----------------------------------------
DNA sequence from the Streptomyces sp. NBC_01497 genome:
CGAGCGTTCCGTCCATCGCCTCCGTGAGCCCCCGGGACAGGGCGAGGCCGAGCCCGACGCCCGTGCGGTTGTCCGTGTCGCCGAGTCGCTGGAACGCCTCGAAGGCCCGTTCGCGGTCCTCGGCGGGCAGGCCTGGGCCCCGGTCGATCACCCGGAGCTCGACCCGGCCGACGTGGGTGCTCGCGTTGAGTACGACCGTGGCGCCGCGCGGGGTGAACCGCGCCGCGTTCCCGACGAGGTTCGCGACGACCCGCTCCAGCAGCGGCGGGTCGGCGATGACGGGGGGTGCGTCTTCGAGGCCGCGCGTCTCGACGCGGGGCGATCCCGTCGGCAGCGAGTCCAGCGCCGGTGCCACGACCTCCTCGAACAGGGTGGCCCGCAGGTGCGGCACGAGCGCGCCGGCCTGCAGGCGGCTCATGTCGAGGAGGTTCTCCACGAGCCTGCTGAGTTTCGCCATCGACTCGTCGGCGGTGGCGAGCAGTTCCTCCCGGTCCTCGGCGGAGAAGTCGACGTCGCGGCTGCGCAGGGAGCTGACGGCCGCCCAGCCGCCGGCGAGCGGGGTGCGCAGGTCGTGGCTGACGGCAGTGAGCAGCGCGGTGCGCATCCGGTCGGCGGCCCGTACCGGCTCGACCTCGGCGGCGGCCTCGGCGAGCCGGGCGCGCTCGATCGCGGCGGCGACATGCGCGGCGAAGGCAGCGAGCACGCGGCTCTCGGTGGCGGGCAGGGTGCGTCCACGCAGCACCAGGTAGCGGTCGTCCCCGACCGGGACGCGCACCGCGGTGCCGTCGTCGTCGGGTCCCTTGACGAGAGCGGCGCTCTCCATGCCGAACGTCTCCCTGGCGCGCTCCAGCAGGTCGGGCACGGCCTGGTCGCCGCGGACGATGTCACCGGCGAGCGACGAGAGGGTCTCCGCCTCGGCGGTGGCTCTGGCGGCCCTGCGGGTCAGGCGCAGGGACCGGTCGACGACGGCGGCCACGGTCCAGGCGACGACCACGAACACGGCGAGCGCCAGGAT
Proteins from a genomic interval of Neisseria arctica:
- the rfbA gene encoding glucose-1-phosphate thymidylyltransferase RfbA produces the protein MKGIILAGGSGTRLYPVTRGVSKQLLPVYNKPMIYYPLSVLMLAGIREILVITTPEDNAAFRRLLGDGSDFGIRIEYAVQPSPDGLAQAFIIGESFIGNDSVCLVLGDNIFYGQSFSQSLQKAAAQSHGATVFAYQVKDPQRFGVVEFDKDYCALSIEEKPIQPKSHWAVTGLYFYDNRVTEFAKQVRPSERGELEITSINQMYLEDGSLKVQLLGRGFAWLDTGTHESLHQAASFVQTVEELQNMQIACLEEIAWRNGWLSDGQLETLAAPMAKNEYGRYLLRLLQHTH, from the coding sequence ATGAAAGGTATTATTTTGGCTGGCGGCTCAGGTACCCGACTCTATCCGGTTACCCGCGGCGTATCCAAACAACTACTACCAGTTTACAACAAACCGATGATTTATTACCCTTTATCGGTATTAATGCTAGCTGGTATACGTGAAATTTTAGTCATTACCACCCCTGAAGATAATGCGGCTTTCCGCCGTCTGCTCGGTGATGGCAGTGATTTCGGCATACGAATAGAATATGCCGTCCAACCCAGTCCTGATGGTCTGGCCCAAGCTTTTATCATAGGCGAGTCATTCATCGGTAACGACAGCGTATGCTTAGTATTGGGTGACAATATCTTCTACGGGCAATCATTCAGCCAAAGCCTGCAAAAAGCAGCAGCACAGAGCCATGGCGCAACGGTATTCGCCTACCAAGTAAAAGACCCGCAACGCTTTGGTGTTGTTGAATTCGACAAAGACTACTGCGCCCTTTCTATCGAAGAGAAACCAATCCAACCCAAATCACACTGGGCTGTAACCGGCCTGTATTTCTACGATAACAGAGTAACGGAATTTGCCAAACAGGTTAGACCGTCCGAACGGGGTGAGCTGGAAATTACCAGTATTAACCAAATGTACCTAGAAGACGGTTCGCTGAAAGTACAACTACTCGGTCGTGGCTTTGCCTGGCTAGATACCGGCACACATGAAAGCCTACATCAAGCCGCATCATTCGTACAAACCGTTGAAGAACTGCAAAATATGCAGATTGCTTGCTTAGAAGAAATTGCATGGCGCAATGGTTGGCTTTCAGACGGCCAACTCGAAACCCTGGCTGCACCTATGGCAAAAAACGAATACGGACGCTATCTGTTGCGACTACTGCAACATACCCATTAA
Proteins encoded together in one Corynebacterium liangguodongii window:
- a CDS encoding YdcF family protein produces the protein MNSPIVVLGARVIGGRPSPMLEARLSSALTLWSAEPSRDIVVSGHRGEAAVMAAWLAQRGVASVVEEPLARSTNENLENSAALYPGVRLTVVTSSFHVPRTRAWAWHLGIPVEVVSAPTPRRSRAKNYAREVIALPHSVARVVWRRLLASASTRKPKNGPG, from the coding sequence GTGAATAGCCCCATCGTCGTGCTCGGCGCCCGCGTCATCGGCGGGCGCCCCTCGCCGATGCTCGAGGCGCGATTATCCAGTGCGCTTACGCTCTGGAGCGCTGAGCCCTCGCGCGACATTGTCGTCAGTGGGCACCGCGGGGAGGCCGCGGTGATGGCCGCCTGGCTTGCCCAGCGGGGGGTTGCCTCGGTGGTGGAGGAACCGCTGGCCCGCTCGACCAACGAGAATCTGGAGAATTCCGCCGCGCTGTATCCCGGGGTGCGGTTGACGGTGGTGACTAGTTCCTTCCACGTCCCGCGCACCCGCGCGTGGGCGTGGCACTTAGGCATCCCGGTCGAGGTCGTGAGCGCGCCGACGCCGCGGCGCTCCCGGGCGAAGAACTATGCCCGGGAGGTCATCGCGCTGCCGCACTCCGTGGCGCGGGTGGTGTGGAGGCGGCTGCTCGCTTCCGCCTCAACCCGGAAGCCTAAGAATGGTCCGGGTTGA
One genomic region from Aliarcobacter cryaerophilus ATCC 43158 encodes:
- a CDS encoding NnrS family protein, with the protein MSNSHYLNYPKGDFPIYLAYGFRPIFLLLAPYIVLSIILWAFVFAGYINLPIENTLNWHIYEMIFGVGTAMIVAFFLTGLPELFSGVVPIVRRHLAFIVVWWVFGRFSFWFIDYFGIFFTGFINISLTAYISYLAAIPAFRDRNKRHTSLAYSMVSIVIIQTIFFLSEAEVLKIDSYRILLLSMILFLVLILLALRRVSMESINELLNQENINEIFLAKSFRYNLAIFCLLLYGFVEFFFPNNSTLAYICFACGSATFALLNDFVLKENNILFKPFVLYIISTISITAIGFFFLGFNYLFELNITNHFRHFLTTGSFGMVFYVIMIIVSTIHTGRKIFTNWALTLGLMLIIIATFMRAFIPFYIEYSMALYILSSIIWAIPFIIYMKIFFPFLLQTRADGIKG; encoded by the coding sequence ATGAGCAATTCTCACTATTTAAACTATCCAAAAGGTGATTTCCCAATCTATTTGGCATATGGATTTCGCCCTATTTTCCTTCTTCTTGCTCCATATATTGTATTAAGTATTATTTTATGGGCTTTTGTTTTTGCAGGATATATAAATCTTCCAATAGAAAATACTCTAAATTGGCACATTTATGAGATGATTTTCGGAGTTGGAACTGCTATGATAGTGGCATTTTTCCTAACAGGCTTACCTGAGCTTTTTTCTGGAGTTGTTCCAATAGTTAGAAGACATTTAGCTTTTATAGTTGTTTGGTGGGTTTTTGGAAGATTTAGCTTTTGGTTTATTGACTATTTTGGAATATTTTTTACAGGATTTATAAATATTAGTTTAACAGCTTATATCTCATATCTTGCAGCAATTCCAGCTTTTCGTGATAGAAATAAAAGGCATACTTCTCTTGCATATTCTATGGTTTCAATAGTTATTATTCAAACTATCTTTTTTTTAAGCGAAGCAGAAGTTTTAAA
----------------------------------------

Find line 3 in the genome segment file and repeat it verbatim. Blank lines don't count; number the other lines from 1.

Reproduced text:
Proteins from a genomic interval of Neisseria arctica: